An amazing 180,000 companies are now using the HMRC time to pay programme according to HMRC and the Sunday Times. Some £3.2billion is now being paid over periods of 6-24 months.
Since February 2009 some 120,000 companies or 24,000 a month have joined the scheme. Some 1,100 deals are being handed out every business day!
This staggering number of insolvent companies (not being able to pay PAYE and or VAT on time is a test for insolvency) not paying their taxes on time is a huge shield for those SME's but is also a false sense of security about the state of business in the recession. Had half of these entered some of form of insolvency or closed for business the outcry would have been huge. Of course, this is the main aim of the scheme, keep the bad business news and lost jobs out of the headlines, there's an election coming!
In normal times the tax collectors would be pursuing these companies with vigour and using County Court Judgments, winding up petitions and bailiff action. Now, the government is positively championing this time to pay programme as a positive thing! How times change.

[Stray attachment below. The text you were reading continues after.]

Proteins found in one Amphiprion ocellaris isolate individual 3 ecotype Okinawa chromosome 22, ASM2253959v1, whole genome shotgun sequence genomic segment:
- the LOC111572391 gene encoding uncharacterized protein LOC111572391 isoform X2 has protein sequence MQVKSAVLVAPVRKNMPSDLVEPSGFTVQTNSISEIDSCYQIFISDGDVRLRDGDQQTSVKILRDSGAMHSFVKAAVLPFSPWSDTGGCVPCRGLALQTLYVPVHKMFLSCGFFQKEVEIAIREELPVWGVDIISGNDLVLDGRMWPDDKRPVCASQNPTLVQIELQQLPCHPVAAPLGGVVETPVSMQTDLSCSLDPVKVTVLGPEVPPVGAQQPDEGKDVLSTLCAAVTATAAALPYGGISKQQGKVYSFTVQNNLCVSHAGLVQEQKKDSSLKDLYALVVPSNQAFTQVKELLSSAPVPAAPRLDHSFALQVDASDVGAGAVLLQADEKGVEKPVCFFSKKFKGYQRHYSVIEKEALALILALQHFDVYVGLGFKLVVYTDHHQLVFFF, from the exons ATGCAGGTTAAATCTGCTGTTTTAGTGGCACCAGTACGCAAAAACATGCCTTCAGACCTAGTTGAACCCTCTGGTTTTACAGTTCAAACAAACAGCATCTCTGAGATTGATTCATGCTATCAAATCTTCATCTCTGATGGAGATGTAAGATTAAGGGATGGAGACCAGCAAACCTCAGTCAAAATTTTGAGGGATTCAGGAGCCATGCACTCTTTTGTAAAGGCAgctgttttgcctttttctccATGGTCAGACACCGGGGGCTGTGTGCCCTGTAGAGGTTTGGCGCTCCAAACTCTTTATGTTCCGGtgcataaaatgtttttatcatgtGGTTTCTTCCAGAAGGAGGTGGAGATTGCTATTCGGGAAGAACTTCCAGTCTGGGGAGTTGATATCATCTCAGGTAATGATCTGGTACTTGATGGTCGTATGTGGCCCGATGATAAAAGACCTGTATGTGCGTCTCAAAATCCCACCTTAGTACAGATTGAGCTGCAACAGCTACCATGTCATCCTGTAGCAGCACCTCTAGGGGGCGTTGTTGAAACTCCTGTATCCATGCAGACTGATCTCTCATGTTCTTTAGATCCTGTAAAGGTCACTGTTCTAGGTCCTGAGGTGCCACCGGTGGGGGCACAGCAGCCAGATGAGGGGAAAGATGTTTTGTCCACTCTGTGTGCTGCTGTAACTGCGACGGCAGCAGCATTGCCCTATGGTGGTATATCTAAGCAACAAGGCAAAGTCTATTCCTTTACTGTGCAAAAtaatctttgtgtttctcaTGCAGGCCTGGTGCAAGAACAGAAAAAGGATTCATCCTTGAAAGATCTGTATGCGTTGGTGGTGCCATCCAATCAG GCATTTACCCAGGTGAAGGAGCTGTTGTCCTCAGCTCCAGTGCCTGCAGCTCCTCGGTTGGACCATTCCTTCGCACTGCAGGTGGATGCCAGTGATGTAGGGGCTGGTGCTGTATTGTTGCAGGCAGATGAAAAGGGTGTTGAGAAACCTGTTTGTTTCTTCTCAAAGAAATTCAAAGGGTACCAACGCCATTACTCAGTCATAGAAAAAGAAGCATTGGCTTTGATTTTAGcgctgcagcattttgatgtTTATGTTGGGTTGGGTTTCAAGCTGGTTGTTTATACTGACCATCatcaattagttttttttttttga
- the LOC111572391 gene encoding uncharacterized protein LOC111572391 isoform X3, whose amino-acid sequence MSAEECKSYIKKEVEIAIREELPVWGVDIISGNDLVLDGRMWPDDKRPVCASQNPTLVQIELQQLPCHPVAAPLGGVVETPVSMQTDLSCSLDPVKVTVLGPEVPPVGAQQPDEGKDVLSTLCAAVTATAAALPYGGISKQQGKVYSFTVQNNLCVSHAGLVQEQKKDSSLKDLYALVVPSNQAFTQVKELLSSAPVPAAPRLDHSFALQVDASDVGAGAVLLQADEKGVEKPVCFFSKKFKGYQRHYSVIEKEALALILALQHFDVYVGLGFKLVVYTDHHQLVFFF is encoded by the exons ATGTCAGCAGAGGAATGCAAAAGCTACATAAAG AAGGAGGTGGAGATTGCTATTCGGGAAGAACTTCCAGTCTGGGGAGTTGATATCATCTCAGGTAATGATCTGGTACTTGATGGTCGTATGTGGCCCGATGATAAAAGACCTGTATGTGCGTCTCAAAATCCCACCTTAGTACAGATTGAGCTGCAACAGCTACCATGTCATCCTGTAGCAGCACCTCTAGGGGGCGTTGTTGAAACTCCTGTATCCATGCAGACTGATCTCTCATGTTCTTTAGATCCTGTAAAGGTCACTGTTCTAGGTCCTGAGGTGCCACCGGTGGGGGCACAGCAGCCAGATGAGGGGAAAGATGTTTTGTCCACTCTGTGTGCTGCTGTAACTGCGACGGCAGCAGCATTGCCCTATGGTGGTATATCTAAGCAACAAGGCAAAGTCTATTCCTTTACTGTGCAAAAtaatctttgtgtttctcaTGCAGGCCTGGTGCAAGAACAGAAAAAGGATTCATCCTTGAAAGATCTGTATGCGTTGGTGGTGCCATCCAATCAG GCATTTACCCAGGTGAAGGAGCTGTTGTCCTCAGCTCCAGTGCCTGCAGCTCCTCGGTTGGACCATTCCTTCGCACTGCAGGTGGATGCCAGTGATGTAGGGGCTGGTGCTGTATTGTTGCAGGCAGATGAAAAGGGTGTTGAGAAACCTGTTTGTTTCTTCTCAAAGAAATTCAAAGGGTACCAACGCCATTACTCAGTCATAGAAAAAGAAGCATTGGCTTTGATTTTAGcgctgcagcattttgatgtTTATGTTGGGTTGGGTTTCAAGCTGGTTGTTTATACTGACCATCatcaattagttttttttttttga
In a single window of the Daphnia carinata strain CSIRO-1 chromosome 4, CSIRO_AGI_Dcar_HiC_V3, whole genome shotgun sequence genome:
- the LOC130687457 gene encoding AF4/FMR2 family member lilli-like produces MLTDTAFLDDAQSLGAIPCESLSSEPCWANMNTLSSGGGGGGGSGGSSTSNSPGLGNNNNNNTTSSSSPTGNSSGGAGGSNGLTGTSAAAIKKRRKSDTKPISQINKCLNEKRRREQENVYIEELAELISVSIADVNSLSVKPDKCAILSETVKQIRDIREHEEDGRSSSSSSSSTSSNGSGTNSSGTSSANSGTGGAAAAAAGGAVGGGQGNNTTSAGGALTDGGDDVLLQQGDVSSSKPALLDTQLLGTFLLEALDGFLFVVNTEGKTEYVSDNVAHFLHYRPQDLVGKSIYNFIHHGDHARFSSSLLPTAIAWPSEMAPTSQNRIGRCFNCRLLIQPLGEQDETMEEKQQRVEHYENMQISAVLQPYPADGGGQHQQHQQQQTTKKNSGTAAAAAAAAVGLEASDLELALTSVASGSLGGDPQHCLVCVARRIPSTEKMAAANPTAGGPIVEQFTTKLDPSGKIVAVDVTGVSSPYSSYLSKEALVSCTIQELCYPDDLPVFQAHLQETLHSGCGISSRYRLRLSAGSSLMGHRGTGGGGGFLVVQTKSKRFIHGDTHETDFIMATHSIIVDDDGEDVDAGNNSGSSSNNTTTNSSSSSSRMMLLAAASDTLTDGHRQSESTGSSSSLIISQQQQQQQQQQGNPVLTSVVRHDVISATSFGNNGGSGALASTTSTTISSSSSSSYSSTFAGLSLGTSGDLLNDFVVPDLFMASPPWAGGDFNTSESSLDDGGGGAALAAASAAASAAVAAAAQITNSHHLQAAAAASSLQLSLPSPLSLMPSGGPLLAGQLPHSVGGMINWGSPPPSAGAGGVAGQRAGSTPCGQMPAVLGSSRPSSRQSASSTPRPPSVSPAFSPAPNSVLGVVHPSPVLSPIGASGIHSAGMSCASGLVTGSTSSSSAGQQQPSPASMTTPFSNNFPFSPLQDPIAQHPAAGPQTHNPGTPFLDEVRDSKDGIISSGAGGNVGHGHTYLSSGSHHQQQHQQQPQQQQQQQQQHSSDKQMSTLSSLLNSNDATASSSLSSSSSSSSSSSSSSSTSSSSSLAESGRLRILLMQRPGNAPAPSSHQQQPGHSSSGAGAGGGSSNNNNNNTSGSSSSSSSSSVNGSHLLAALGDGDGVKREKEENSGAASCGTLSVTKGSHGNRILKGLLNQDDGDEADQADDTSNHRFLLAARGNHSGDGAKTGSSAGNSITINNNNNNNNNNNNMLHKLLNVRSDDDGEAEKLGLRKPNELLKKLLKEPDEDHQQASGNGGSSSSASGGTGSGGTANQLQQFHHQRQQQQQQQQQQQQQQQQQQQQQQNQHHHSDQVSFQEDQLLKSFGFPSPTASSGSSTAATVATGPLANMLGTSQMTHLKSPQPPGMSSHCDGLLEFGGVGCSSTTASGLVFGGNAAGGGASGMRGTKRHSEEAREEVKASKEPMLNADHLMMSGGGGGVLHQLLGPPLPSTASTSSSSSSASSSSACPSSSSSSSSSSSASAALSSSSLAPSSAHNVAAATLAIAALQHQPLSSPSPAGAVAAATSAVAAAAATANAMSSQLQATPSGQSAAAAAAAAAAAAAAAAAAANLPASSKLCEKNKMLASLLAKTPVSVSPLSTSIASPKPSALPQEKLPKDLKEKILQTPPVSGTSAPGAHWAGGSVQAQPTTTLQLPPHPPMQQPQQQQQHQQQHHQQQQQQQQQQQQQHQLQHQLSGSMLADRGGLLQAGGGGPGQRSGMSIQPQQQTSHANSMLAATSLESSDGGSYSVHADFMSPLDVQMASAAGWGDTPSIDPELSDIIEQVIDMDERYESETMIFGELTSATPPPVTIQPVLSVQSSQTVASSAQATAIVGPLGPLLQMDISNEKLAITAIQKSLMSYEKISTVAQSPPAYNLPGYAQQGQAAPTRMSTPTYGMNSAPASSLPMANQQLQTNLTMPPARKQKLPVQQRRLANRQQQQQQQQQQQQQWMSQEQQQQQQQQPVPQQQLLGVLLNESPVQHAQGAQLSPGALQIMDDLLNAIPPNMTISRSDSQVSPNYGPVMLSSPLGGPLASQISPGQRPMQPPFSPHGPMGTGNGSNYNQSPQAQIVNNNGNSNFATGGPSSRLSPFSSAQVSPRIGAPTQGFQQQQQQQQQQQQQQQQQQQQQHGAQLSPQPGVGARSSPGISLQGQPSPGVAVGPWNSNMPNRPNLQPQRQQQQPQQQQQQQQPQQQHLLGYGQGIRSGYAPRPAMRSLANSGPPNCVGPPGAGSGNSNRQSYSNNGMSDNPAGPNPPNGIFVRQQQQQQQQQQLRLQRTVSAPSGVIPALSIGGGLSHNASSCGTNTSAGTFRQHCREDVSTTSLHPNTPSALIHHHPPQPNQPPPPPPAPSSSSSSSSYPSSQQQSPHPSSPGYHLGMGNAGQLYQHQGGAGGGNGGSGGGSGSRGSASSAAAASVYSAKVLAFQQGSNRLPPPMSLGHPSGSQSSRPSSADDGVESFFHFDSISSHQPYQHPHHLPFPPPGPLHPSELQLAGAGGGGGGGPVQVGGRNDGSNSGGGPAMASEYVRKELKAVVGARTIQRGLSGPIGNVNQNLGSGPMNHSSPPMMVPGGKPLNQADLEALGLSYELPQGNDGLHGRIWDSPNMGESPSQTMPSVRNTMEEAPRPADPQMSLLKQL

I also note the articles in the Sunday Times, on 2nd August, stated that thousands of companies owing £320m (or 10% of the total) are now on second or subsequent time to pay deals. In other words, they are insolvent, they then failed to pay the first deal and have been given a second or further chance. How far to take this? Three or four deals? More? When does HMRC start taking legal action against defaulters?
Aside from the politics of avoiding lots of insolvencies, is this de facto bank lending? Given that the Lloyds TSB/ HBOS/RBS nationalised banks are struggling to lend is the bank of HMRC taking up the slack? Slightly cynical perhaps, but I meet many people who are amazed and annoyed that 180,000 companies are getting a government-sponsored loan that, in effect, gives them an advantage over their competitors who are paying their taxes on time.
What other solutions are there?
If companies are failing to meet these time to pay deals they should consider using a more radical restructuring tool like company voluntary arrangement. It leaves the directors in control of the business, avoids voluntary liquidation and administration and gives the ability to pay %age of the company's overall unsecured debts over up to 5 years.
If the company is not viable, then creditors voluntary liquidation or administration should be considered. Finally, when the HMRC programme comes to an end and normal rules apply, expect a lot of compulsory liquidations.